Menu
Public cloud provider competition flattens personal storage market

Public cloud provider competition flattens personal storage market

"The personal and entry-level storage market finished 2014 flat, despite strong growth during the previous quarter."

The worldwide personal and entry-level storage (PELS) shipments remained flat year over year in 2014, finishing the year with 75.7 million units.

According to the International Data Corporation (IDC) Worldwide Personal and Entry Level Storage Tracker, annual shipment values were down -1.5% year over year to $6.6 billion.

Furthermore, unit shipments were down slightly in the fourth quarter (4Q14), declining -0.9% from a year ago to 20.5 million units, while 4Q14 shipment values were also down, declining -5.2% to $1.7 billion.

"The personal and entry-level storage market finished 2014 flat, despite strong growth during the previous quarter," says Jingwen Li, Research Analyst, Storage Systems.

"The entry-level portion of the market showed consistent growth throughout the year, but it remains too small to drive growth for the entire market.

“The largest market segment, personal storage, fell victim to continued price declines, increased competition from public cloud providers, and a shift in consumer preferences towards online streaming media.”

For the fourth quarter of 2014, HDD vendors continued to increase their share in PELS units shipped, gaining 1.7 percentage points year over year to grow to 80.2% market share.

Although the entry-level storage market continued to be dominated by the mainstream non-HDD vendors, with 42.1% unit shipment market share, their market share continued to shrink by 17.6 points year over year.

HDD vendors, on the other hand, gained 14.8 percentage points from a year ago to represent 30.8% of the entry-level market shipments.

Market Highlights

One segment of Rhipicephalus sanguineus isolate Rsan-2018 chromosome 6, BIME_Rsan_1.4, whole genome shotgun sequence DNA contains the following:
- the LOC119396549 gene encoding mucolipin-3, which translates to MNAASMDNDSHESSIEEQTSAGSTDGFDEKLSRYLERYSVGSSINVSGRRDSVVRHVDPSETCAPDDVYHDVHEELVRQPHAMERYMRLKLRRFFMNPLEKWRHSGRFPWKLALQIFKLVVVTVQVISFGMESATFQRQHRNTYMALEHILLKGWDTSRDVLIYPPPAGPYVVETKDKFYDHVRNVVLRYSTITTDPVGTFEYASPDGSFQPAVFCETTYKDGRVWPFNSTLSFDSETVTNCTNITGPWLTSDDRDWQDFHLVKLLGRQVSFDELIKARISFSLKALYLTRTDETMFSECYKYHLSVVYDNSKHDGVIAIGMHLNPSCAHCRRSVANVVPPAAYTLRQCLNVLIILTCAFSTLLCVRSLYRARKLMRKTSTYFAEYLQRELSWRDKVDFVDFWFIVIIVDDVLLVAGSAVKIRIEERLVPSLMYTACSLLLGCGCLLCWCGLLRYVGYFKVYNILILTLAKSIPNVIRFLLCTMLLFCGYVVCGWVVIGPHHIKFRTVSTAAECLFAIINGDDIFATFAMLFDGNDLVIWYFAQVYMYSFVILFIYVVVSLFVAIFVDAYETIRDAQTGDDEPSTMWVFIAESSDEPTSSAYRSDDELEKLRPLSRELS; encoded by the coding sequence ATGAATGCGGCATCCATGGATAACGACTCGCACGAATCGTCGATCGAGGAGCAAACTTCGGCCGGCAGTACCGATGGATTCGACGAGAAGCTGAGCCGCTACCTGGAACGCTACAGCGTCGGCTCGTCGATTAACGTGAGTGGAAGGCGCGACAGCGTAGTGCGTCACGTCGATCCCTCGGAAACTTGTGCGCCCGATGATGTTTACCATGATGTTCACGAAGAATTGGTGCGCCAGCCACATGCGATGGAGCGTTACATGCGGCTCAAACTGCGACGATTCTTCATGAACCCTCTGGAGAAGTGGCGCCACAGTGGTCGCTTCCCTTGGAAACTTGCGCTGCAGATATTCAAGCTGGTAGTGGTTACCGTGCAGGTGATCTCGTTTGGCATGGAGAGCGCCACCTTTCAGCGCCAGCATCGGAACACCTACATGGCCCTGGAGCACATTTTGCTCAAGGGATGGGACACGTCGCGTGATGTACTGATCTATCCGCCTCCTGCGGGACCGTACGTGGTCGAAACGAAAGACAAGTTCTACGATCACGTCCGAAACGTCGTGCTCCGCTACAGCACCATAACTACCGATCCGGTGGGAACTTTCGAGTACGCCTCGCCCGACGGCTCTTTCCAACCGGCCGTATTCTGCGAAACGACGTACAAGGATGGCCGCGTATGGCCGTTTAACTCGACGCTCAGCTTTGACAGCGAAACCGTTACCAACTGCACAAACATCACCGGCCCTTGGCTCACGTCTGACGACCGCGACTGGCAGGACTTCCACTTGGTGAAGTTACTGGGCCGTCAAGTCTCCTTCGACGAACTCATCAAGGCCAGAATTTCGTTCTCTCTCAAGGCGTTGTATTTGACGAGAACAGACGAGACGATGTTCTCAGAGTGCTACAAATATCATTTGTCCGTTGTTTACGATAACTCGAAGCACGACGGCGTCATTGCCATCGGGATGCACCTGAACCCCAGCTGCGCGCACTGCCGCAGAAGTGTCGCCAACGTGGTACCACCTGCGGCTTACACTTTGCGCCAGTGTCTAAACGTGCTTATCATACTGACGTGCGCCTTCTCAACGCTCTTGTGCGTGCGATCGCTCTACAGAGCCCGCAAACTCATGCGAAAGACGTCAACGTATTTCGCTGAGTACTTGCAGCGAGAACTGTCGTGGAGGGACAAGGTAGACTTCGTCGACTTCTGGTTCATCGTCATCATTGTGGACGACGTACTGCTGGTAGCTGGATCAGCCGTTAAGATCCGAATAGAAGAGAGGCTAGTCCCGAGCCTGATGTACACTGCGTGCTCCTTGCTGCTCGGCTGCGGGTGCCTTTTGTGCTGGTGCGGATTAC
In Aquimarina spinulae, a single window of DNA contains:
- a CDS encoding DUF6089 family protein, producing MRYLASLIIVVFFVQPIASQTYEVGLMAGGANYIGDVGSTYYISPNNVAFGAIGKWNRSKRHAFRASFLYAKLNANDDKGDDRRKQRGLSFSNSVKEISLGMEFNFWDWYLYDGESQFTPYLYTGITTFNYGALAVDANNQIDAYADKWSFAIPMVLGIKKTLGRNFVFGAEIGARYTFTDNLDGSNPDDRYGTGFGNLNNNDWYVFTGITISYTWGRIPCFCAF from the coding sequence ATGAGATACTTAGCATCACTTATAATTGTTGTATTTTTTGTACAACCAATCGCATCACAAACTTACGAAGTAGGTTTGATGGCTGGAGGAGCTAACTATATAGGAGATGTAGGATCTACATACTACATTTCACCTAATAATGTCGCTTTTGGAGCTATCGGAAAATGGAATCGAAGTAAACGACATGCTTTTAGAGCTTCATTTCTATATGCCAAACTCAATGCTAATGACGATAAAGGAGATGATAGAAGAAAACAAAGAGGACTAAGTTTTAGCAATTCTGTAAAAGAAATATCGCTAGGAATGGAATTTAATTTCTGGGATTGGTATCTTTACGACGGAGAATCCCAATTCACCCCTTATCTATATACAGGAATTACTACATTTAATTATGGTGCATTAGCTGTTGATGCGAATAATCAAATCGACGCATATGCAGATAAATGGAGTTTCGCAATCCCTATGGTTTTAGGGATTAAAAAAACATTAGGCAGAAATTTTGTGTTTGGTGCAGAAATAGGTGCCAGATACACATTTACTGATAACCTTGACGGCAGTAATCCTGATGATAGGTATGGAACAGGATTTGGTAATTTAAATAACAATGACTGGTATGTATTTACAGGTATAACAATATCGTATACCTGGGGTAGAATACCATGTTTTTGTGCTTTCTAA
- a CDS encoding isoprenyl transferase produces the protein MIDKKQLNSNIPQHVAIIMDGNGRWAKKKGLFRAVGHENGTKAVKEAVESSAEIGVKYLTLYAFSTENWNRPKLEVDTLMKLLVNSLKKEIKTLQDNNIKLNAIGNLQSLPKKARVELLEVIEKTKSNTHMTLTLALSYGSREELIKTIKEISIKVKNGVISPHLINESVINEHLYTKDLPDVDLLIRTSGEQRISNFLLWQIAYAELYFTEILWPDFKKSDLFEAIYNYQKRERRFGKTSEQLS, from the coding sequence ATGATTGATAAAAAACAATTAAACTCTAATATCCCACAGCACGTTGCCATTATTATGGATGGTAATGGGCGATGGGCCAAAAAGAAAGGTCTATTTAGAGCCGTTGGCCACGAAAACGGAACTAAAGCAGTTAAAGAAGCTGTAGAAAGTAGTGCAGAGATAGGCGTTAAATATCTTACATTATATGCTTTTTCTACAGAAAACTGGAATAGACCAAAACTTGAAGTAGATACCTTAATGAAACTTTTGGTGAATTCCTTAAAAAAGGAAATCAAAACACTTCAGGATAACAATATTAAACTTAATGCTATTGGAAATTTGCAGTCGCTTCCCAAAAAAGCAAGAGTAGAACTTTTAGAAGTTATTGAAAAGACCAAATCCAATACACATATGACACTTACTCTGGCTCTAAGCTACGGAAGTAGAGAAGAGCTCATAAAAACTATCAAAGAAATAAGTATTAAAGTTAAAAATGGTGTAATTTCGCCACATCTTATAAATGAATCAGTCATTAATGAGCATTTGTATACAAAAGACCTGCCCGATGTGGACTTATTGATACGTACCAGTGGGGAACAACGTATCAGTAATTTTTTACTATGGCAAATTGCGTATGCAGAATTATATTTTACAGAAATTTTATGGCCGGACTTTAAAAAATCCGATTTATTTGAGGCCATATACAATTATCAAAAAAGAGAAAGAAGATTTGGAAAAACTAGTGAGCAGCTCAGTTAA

According to IDC, personal storage represented 98.7% of PELS unit shipments and 87.1% of the market value in 4Q14 while entry-level storage represented 1.3% of the unit share and 12.9% of the shipment values in the PELS market.

USB remained the interface of choice for the PELS market and Ethernet remained the interface of choice for the entry-level market.

Shipments of Thunderbolt-only offerings were down -5.7% year over year in 4Q14, which represents the first time this technology has experienced a decline with dual interface products growing at a “significant rate” of 10.7% year over year, albeit off a small base.

Meanwhile, end users continued to migrate to higher capacity points to meet storage needs - in the 3.5" market, 4+ terabyte (TB) devices crossed the 30% mark for the first time, accounting for 33.3% of all shipments in the quarter.


Follow Us

Join the New Zealand Reseller News newsletter!

Error: Please check your email address.

Tags IDCstorageCloud

Featured

Slideshows

Sizing up the NZ security spectrum - Where's the channel sweet spot?

Sizing up the NZ security spectrum - Where's the channel sweet spot?

From new extortion schemes, outside threats and rising cyber attacks, the art of securing the enterprise has seldom been so complex or challenging. With distance no longer a viable defence, Kiwi businesses are fighting to stay ahead of the security curve. In total, 28 per cent of local businesses faced a cyber attack last year, with the number in New Zealand set to rise in 2017. Yet amidst the sensationalism, media headlines and ongoing high profile breaches, confusion floods the channel, as partners seek strategic methods to combat rising sophistication from attackers. In sizing up the security spectrum, this Reseller News roundtable - in association with F5 Networks, Kaspersky Lab, Tech Data, Sophos and SonicWall - assessed where the channel sweet spot is within the New Zealand channel. Photos by Maria Stefina.

Sizing up the NZ security spectrum - Where's the channel sweet spot?
Show Comments